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Which investment opportunities should I avoid?

Which investment opportunities should I avoid?
The world is full of investment opportunities and if you want to make bigger gains, you typically have to go after higher-risk investments. Unfortunately, quite a few investment opportunities end up being bad investments. So what investments should you avoid and how can you make the most of high-risk investments in a safer way?

Understanding Risk

Investing is mostly about managing risk and when it comes to bad investments, they typically tend to be investment opportunities with high risk. Whenever you are considering a new investment opportunity, you need to understand the risks behind the investment.
Think carefully about the likelihood of that specific investment failing, and consider your own attitude towards investing in high-risk opportunities. If even the thought of a specific investment opportunity worries you, then it might be best to find something else.
You shouldn’t invest into anything that you don’t feel good about or fully understand.

Don’t go for "too Good to be True"

In many instances, you’ll be listening to someone talk about this great investment they found that promises great returns with very little risk. A golden rule for picking bad investments is: If it sounds too good to be true, it most likely is.
Whenever someone is trying to sell you a new investment opportunity, consider his or her message very carefully. What are they gaining by getting you involved? Do you feel they aren’t answering your questions? If you feel like you are not being told the full story, then step away from the deal. Never invest into anything without fully understanding the investment.

High-Risk Investments

Although the following investment opportunities can provide you great returns, they also come with a high-risk. These investments aren’t bad investments per se, but you should never invest in them alone.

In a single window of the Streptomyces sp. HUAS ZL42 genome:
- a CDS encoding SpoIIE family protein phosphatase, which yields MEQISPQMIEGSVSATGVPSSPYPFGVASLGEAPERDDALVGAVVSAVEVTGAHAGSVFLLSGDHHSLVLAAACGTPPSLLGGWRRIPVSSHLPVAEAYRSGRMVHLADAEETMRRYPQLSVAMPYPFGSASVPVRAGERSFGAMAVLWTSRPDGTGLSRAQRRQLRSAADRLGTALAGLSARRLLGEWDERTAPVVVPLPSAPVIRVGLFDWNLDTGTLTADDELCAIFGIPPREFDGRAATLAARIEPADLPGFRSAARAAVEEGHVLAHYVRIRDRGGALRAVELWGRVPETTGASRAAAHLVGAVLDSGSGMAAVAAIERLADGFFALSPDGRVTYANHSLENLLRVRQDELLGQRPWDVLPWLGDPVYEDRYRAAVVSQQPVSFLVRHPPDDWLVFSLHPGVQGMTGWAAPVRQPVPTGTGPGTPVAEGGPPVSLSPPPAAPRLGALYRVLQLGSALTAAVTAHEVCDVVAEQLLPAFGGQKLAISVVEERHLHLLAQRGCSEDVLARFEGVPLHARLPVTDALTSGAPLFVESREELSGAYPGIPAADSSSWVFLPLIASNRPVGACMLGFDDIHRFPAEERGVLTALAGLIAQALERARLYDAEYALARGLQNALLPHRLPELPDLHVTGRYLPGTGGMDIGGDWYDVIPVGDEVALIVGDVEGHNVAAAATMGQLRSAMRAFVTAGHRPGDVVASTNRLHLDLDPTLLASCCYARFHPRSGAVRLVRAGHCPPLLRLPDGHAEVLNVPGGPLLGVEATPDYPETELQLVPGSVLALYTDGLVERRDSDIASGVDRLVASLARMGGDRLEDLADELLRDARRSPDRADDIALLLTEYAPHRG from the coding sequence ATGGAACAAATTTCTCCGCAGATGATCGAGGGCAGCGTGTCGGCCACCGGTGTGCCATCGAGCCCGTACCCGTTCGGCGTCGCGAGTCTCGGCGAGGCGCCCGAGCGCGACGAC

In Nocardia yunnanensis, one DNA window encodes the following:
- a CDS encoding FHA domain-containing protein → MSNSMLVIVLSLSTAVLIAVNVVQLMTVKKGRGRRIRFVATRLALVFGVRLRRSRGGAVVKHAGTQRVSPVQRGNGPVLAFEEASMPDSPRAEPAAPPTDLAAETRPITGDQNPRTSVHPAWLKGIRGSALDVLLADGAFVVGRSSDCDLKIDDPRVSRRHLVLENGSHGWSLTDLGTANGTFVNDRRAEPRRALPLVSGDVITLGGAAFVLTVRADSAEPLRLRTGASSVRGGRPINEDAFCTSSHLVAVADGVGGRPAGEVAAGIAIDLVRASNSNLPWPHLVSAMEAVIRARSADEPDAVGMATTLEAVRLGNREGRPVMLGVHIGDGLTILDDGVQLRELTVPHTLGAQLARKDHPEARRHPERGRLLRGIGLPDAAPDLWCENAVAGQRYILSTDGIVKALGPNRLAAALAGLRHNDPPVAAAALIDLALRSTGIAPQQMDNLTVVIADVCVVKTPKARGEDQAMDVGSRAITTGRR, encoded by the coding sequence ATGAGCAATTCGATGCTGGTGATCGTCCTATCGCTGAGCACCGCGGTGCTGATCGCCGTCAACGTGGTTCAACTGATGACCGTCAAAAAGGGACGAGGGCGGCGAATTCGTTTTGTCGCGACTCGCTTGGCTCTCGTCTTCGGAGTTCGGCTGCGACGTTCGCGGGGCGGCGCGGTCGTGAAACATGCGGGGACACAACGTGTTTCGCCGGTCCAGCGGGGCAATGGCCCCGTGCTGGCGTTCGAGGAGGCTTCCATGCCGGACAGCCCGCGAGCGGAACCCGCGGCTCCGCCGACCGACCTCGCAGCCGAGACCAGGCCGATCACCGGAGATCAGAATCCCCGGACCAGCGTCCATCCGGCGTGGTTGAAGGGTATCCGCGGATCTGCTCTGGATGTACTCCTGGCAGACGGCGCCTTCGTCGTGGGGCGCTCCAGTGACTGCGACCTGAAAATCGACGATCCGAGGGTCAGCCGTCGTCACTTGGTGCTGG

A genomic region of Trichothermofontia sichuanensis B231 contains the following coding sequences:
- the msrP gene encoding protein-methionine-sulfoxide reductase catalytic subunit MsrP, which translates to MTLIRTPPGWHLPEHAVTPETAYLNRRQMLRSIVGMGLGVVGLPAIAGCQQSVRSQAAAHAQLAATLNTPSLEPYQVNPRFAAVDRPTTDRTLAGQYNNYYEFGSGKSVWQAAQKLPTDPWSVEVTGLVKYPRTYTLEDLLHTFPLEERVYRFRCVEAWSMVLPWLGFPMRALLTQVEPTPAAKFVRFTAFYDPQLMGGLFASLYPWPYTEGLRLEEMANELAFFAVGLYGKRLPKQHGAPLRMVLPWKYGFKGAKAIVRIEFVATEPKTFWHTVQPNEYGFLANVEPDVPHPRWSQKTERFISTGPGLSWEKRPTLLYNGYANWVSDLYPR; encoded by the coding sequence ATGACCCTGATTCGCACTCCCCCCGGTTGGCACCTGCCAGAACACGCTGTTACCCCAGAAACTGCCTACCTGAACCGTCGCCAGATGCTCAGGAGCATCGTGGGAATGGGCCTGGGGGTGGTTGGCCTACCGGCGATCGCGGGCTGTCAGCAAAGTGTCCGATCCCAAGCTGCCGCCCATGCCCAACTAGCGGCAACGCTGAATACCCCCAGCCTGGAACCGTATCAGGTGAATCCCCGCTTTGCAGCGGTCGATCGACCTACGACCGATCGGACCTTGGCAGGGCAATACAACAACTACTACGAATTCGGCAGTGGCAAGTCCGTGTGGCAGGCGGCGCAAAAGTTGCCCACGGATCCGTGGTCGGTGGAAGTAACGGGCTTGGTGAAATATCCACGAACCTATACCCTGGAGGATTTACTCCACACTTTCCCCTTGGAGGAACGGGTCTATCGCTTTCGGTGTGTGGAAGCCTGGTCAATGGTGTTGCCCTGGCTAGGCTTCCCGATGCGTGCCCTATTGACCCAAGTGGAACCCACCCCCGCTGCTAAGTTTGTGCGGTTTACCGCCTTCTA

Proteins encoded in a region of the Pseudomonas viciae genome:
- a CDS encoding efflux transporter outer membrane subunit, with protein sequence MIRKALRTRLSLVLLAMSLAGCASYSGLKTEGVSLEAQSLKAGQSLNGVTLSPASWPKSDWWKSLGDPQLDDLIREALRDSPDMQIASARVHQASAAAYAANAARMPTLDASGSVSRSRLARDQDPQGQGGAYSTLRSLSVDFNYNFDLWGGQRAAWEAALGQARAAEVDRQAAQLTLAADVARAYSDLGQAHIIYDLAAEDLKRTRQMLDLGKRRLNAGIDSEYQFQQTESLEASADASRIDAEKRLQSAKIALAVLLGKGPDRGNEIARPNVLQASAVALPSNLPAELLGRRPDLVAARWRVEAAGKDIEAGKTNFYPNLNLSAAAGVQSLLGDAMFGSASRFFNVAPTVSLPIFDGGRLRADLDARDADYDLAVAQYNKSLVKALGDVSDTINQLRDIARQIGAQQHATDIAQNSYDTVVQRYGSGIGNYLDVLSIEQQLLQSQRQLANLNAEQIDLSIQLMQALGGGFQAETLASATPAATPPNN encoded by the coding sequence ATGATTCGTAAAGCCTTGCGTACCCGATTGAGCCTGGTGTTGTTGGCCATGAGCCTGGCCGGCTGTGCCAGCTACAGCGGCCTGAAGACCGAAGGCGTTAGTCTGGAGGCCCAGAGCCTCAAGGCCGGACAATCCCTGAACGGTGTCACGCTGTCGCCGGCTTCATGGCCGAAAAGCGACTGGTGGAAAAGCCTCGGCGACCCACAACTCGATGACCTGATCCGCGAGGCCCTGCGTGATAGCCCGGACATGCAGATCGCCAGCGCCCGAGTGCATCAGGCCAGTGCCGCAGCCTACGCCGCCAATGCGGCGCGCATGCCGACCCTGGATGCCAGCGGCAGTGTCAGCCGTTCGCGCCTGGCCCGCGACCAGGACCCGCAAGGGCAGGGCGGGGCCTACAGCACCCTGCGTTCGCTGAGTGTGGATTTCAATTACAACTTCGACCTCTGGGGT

According to the Money Advice Service, some of the most common high-risk investments include:
  • Structured products: structured products often offer you an income or capital growth, but understanding the way your return is calculated can be difficult, making it a risky investment. Some of the most common structured products include guaranteed equity bonds, guaranteed stock market bonds and protected investment funds. 
  • Venture capital trusts (VCTs): your investment goes to a company or companies picked by the VCT manager, which means you could lose everything if the company fails. 
  • Spread betting: you are essentially placing a bet rather than investing. 
  • Contracts for difference (CFDs): very similar to spread betting, as you are predicting how specific assets will perform. 
  • Land banking: you purchase a piece of land with no building permission in the hope that it will one day be worth more. 
  • Unregulated collective investment schemes (UCIS): most collective investment schemes are regulated by the Financial Conduct Authority, but these are some investment schemes that aren’t and being unregulated means the UCIS can be a lot riskier.
As mentioned above, some of these investment opportunities can be a great addition to your investment portfolio, but you should never put all of your money into a high-risk investment. VCTs are generally a good way to boost your investments, but you don’t want to risk all of your money.
Always diversify your investments!

Speak with an Investment Adviser

Before you make an investment, you should consult an investment adviser. Your bank will most likely offer consultation or you could find an adviser through websites including
So, before you invest, make sure you understand the risk and the investment opportunity; ensure you aren’t investing all of your money into one type of venture, and consult a financial adviser if you feel uneasy about any investment.

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